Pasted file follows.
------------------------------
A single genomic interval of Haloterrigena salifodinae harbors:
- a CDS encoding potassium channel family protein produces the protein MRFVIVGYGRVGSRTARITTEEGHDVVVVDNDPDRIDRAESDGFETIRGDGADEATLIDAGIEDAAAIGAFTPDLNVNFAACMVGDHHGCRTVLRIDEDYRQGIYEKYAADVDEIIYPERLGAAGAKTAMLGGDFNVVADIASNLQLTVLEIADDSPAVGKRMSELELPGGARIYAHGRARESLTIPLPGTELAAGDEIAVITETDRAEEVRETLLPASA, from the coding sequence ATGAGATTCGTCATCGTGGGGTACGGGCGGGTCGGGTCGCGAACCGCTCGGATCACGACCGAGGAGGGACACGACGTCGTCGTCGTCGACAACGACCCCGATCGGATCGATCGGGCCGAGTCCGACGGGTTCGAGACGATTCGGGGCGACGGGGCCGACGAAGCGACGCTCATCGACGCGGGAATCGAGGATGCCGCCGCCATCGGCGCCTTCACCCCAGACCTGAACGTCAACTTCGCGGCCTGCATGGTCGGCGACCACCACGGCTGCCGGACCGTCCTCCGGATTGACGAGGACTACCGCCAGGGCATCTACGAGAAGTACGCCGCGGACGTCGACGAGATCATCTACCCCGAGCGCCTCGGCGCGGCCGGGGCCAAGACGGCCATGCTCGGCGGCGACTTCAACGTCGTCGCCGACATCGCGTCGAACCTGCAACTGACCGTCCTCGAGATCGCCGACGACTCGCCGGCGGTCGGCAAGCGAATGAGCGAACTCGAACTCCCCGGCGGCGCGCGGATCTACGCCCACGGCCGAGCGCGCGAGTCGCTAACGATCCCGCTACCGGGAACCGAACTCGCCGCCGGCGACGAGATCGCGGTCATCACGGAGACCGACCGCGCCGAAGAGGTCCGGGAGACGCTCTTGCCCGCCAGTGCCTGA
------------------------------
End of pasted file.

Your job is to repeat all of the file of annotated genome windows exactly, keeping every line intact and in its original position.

A single genomic interval of Haloterrigena salifodinae harbors:
- a CDS encoding potassium channel family protein produces the protein MRFVIVGYGRVGSRTARITTEEGHDVVVVDNDPDRIDRAESDGFETIRGDGADEATLIDAGIEDAAAIGAFTPDLNVNFAACMVGDHHGCRTVLRIDEDYRQGIYEKYAADVDEIIYPERLGAAGAKTAMLGGDFNVVADIASNLQLTVLEIADDSPAVGKRMSELELPGGARIYAHGRARESLTIPLPGTELAAGDEIAVITETDRAEEVRETLLPASA, from the coding sequence ATGAGATTCGTCATCGTGGGGTACGGGCGGGTCGGGTCGCGAACCGCTCGGATCACGACCGAGGAGGGACACGACGTCGTCGTCGTCGACAACGACCCCGATCGGATCGATCGGGCCGAGTCCGACGGGTTCGAGACGATTCGGGGCGACGGGGCCGACGAAGCGACGCTCATCGACGCGGGAATCGAGGATGCCGCCGCCATCGGCGCCTTCACCCCAGACCTGAACGTCAACTTCGCGGCCTGCATGGTCGGCGACCACCACGGCTGCCGGACCGTCCTCCGGATTGACGAGGACTACCGCCAGGGCATCTACGAGAAGTACGCCGCGGACGTCGACGAGATCATCTACCCCGAGCGCCTCGGCGCGGCCGGGGCCAAGACGGCCATGCTCGGCGGCGACTTCAACGTCGTCGCCGACATCGCGTCGAACCTGCAACTGACCGTCCTCGAGATCGCCGACGACTCGCCGGCGGTCGGCAAGCGAATGAGCGAACTCGAACTCCCCGGCGGCGCGCGGATCTACGCCCACGGCCGAGCGCGCGAGTCGCTAACGATCCCGCTACCGGGAACCGAACTCGCCGCCGGCGACGAGATCGCGGTCATCACGGAGACCGACCGCGCCGAAGAGGTCCGGGAGACGCTCTTGCCCGCCAGTGCCTGA